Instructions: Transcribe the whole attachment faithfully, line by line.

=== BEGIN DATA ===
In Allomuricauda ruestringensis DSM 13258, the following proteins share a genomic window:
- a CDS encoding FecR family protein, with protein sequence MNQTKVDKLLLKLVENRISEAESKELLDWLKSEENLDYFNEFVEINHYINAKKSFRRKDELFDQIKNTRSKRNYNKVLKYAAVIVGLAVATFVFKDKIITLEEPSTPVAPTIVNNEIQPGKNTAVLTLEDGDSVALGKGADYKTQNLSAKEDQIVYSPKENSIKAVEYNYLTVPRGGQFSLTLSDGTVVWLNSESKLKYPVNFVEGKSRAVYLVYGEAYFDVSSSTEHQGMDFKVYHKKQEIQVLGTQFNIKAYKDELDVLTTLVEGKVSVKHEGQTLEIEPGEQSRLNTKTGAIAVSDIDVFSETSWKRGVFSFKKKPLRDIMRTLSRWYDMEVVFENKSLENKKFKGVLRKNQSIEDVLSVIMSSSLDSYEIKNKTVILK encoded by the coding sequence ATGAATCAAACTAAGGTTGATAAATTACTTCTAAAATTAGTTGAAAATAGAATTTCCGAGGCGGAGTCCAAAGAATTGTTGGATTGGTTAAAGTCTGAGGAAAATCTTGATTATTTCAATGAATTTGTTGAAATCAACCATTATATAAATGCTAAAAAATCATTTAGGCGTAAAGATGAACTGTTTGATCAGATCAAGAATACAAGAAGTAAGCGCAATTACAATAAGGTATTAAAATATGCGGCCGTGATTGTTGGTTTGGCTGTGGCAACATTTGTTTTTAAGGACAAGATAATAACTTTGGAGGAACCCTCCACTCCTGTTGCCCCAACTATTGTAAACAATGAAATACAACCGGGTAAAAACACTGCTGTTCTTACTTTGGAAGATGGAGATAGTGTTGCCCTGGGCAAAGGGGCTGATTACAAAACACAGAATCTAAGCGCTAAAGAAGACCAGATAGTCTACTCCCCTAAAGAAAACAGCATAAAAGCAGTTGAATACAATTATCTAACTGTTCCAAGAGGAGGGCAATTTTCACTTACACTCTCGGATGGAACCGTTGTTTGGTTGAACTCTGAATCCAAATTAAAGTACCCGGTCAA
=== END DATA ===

In Allomuricauda ruestringensis DSM 13258, the following proteins share a genomic window:
- a CDS encoding FecR family protein, with protein sequence MNQTKVDKLLLKLVENRISEAESKELLDWLKSEENLDYFNEFVEINHYINAKKSFRRKDELFDQIKNTRSKRNYNKVLKYAAVIVGLAVATFVFKDKIITLEEPSTPVAPTIVNNEIQPGKNTAVLTLEDGDSVALGKGADYKTQNLSAKEDQIVYSPKENSIKAVEYNYLTVPRGGQFSLTLSDGTVVWLNSESKLKYPVNFVEGKSRAVYLVYGEAYFDVSSSTEHQGMDFKVYHKKQEIQVLGTQFNIKAYKDELDVLTTLVEGKVSVKHEGQTLEIEPGEQSRLNTKTGAIAVSDIDVFSETSWKRGVFSFKKKPLRDIMRTLSRWYDMEVVFENKSLENKKFKGVLRKNQSIEDVLSVIMSSSLDSYEIKNKTVILK encoded by the coding sequence ATGAATCAAACTAAGGTTGATAAATTACTTCTAAAATTAGTTGAAAATAGAATTTCCGAGGCGGAGTCCAAAGAATTGTTGGATTGGTTAAAGTCTGAGGAAAATCTTGATTATTTCAATGAATTTGTTGAAATCAACCATTATATAAATGCTAAAAAATCATTTAGGCGTAAAGATGAACTGTTTGATCAGATCAAGAATACAAGAAGTAAGCGCAATTACAATAAGGTATTAAAATATGCGGCCGTGATTGTTGGTTTGGCTGTGGCAACATTTGTTTTTAAGGACAAGATAATAACTTTGGAGGAACCCTCCACTCCTGTTGCCCCAACTATTGTAAACAATGAAATACAACCGGGTAAAAACACTGCTGTTCTTACTTTGGAAGATGGAGATAGTGTTGCCCTGGGCAAAGGGGCTGATTACAAAACACAGAATCTAAGCGCTAAAGAAGACCAGATAGTCTACTCCCCTAAAGAAAACAGCATAAAAGCAGTTGAATACAATTATCTAACTGTTCCAAGAGGAGGGCAATTTTCACTTACACTCTCGGATGGAACCGTTGTTTGGTTGAACTCTGAATCCAAATTAAAGTACCCGGTCAA